In response to the Rev. Joseph Darby’s May 22 letter to the editor, I would like to submit this quote that he overlooked: "I have no purpose to introduce political and social equality between the white and black races. There is a physical difference between the two, which, in my judgment, will probably forever forbid their living together upon the footing of perfect equality; and inasmuch as it becomes a necessity that there must be a difference, I, as well as Judge Douglas, am in favor of the race to which I belong having the superior position, I have never said anything to the contrary."
If you thought this was a quote from some Confederate politician you would be wrong.
These are the words of Abraham Lincoln made in a debate with Stephen Douglas in 1858. When Rev. Darby quoted remarks made by Southern politicians, he conveniently failed to remind us that mid-nineteenth century America was a very racist place — North and South. This selective villainizing is a favorite ploy of Confederatephobes. They like to blame the Confederacy for all the racial evils of America, but as another writer has pointed out, there is plenty of blame to go around.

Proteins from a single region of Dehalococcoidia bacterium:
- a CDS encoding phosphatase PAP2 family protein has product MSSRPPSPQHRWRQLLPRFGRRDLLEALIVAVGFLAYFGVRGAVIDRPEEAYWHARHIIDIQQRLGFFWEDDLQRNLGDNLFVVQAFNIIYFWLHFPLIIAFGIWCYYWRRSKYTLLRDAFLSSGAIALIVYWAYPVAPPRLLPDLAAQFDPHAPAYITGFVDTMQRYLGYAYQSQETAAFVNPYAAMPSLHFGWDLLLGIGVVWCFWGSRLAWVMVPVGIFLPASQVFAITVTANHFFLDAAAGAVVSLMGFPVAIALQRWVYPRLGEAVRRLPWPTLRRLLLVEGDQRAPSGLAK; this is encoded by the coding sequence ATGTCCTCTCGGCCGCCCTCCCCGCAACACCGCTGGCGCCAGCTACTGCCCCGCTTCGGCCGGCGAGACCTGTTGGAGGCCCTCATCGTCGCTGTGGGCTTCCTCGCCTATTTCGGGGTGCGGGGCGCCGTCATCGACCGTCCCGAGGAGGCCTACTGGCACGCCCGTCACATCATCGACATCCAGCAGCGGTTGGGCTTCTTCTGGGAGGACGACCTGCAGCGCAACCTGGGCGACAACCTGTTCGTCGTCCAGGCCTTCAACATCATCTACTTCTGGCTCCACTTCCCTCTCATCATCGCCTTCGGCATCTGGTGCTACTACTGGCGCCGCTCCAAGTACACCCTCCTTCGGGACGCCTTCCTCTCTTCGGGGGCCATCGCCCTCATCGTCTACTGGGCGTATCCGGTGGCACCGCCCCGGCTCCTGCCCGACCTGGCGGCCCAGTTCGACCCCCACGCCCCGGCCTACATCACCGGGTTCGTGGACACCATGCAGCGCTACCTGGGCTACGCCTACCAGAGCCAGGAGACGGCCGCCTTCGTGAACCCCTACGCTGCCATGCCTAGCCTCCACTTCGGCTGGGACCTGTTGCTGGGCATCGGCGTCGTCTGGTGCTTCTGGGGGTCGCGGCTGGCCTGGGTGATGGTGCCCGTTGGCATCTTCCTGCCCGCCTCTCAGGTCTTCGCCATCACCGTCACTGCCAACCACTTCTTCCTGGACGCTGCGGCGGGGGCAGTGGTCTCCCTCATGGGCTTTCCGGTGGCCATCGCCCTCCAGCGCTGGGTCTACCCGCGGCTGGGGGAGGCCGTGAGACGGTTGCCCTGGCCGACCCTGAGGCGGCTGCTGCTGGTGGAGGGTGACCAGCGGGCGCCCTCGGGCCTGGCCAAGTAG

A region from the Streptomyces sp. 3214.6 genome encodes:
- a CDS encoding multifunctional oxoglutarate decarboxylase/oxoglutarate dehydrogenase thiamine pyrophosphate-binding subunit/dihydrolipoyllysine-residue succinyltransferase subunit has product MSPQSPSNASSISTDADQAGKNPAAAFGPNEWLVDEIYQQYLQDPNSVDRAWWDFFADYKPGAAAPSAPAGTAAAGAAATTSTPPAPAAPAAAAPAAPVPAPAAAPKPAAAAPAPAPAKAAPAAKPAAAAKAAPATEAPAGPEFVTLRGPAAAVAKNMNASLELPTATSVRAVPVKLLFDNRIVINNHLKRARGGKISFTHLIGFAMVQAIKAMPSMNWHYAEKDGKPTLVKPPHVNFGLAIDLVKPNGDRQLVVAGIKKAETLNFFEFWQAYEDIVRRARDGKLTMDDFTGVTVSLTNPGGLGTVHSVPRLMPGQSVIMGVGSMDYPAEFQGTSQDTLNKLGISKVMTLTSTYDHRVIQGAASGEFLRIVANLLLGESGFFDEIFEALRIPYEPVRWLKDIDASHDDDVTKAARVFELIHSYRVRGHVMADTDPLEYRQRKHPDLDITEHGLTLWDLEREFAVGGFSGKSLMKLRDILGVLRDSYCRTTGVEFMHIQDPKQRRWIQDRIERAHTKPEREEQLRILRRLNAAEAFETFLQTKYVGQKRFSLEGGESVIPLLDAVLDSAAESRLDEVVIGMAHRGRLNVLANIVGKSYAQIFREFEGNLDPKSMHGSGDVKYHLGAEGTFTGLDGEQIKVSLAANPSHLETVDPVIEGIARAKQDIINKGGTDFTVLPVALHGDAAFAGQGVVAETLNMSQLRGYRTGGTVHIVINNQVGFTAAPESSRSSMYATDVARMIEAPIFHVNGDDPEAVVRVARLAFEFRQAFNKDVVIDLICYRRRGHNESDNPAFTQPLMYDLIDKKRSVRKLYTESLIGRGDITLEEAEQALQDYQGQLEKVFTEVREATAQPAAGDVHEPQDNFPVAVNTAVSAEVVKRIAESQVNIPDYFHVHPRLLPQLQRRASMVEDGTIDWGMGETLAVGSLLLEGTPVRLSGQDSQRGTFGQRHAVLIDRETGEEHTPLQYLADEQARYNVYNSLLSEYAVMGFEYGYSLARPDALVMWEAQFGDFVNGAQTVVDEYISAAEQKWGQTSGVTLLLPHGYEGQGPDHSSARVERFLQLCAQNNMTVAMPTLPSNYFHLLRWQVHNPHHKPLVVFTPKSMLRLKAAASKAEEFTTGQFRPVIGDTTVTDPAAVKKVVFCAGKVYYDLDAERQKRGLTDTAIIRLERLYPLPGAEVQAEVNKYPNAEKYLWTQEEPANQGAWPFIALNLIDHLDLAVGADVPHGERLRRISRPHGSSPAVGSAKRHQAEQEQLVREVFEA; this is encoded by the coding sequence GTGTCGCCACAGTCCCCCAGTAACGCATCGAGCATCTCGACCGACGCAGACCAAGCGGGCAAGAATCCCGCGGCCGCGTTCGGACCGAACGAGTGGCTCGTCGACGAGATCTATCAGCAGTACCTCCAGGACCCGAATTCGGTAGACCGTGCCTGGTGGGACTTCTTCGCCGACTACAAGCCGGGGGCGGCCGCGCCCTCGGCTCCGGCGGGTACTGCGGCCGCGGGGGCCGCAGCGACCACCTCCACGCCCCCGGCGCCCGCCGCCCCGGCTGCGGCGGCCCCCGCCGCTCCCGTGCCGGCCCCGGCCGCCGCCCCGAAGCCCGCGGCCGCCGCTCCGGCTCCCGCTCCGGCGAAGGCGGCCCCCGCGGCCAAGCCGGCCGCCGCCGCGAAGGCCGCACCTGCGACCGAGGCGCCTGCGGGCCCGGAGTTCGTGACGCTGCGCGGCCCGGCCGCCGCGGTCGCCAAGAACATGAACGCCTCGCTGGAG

Rev. Darby also would like us to believe that there is some law or precedent for only displaying the flags of "sovereign existing governments," on Statehouse grounds, but that is pure poppycock. Flying the flag of the Army of Northern Virginia at the Confederate Soldier’s Monument is no different than flying an American flag at a World War II memorial.
I’m sure that the NAACP is quite capable of dealing with many issues simultaneously, but what many people don’t understand is why they devote so much time and energy to a small flag that flies at a Soldier’s Monument when its presence has no effect on the real problems facing our community. Rev. Darby suggests that we "need only face up to and address our past in an air of mutual respect," but his implication that the War for Southern Independence was only about slavery is untrue and divisive.
I request that he show some respect for the sacrifices of my Confederate ancestors and the compromise that removed the battle flag from the Capitol dome and appropriately placed it at the Soldier’s Monument.
If he and the NAACP were able to do that we would already be able to "address the real issues facing our state in a positive way."
Letters to the editor
Post & Courier